After a 24-hour whirlwind food tour of St. Louis (frozen custard at Ted Drewes, gooey butter cakes at the Missouri Baking Company, toasted ravioli and the STL fave a Slinger at Courtesy Diner and the perfunctory search for real St. Louis ribs) and a visit with my guys from Can Mr. Smith Get to Washington Anymore? I headed off to Columbia, MO for the 4th Annual True/False Film Festival. The fest isnâ€™t joking around when they say they donâ€™t tell people how far out they are. Iâ€™ll tell you. Theyâ€™re a 2-hour drive from the St. Louis airport and a 3-hour drive from Kansas City. Itâ€™s not as bad as it sounds.
Slinger is a must eat in STL.
The festival kicks off Thursday, but doesnâ€™t really heat up until Friday. Overall I thought the programming this year was pretty great. Movies Iâ€™d missed on the circuit, new stuff and what are becoming their famous non-premieres. I canâ€™t talk about those. And I canâ€™t really remember what I can talk about or not.
Give me a T! Give me an F!
This space man walks on concrete.
The March March concludes with fire in front of the Missouri Theatre.
Brother’s Keeper doesn’t make it home to a dorm room.
Highlights for me include the short claymated doc about Swedish graffiti girls, Blue Karma Tiger, David Wilson watching Night Mail with live music from Gutbucket, daily breakfast at the Main Squeeze, a spirited panel â€œThe Shock of the Newâ€ (see Docs That Inspire â€“ Joel transcribed some of it!), and the best (only) parade Iâ€™ve seen at a film festival.
Gutbucket answers questions about their new score for classic Night Mail.
Paul & David rile up the crowd.
And now a moment to talk about audiences in Columbiaâ€¦ They rock my socks! Standing ovations (The Devil Came on Horseback played to a packed house and everyone rose to their feet to salute Annie Sundberg), great question and answers (I thought David Kohn might upset the audience with his loose cursing, but they didnâ€™t care), town pride (best place to see a film shot in Columbia!), love them! When Paul Sturtz calls it paradise this might be part of what heâ€™s talking about. 2006 was my first T/F and the audiences came out for the big movies. We were thrilled that Homemade Hillbilly Jam was sold out in the 1200 seat Missouri Theatre. But this year, everything was sold out. 10:00 am screenings were full and industry is so incredibly outnumbered itâ€™s like going to a real movie. I really get swept up in it and I think itâ€™s so important to both the festival and just plain ole movie going experience.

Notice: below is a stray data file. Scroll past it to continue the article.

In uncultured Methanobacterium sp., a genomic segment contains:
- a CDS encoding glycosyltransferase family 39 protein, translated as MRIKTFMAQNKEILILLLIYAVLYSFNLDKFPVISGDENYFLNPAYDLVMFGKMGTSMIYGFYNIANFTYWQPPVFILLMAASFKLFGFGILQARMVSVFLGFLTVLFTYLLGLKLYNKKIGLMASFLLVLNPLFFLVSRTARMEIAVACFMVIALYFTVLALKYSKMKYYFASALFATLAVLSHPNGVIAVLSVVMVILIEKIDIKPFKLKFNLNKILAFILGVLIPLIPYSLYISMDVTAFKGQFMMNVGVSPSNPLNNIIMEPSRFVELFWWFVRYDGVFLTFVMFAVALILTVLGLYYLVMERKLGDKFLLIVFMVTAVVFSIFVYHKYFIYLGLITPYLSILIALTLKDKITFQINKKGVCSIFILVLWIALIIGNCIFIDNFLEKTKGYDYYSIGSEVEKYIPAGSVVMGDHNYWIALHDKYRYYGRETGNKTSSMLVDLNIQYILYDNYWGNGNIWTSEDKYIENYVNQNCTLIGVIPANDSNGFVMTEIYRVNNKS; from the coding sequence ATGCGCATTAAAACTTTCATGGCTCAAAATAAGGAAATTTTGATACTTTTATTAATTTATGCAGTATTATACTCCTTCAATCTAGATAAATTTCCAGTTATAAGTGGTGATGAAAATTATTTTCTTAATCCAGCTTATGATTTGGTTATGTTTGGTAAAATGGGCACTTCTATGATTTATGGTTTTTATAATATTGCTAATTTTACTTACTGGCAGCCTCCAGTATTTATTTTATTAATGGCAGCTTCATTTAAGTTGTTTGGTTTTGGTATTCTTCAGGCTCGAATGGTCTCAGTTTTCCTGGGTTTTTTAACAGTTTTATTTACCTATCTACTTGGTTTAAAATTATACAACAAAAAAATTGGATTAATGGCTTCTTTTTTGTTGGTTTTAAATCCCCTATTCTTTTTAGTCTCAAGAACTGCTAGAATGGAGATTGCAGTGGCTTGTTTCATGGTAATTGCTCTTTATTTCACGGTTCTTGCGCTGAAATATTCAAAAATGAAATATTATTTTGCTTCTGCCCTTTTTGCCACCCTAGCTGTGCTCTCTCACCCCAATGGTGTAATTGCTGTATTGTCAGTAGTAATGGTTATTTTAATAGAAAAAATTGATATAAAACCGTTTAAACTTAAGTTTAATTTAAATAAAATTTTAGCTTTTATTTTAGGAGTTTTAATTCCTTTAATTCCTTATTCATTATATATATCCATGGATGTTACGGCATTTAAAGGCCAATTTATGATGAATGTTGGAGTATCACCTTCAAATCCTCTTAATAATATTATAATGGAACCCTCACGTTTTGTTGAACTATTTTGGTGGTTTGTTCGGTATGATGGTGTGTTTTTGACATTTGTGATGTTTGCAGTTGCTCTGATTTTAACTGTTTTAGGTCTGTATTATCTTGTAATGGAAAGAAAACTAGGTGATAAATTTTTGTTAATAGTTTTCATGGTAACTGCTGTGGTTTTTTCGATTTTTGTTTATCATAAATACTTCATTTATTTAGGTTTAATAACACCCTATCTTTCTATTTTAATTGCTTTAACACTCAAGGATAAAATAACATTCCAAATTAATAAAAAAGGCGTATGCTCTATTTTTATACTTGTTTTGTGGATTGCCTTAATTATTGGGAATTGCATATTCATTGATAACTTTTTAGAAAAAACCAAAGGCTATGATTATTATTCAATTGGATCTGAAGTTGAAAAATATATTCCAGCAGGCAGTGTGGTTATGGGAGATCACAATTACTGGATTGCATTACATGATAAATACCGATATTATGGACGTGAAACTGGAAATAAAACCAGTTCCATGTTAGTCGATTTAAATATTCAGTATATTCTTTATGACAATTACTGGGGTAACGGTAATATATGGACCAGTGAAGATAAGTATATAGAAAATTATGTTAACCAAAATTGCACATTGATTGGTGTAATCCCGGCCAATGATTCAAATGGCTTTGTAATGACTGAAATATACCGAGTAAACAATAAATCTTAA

I had a great time and despite the fact that I didnâ€™t realize that Boocheâ€™s was world famous until Sunday (weâ€™re closed, see you in church) when you canâ€™t get a burger because like many Columbia businesses theyâ€™re not open, this festival will be a permanent date on my schedule for years to come. They treat filmmakers great, itâ€™s got that right camp vibe and the festival co-conspirators David Wilson and Paul Sturtz give better intros for films than I have ever heard. Iâ€™m already looking forward to 2008 and itâ€™s not just so I can finally get that Boocheâ€™s burger (the malt is supposed to be pretty good too).
My blogging buddies have talked up movies etc, etc, etc. See AJ Schnack, Agnes Varnum, Joel Heller and our Columbia Tribune man on the scene Pete Bland.
I feel like Iâ€™ve been away from home more than Iâ€™ve been home lately. Iâ€™ll be hitting the BBQ in Austin starting Sunday. Me and everyone else will be blogging from SXSW. Good movies abound!
Can you tell the day I had my camera?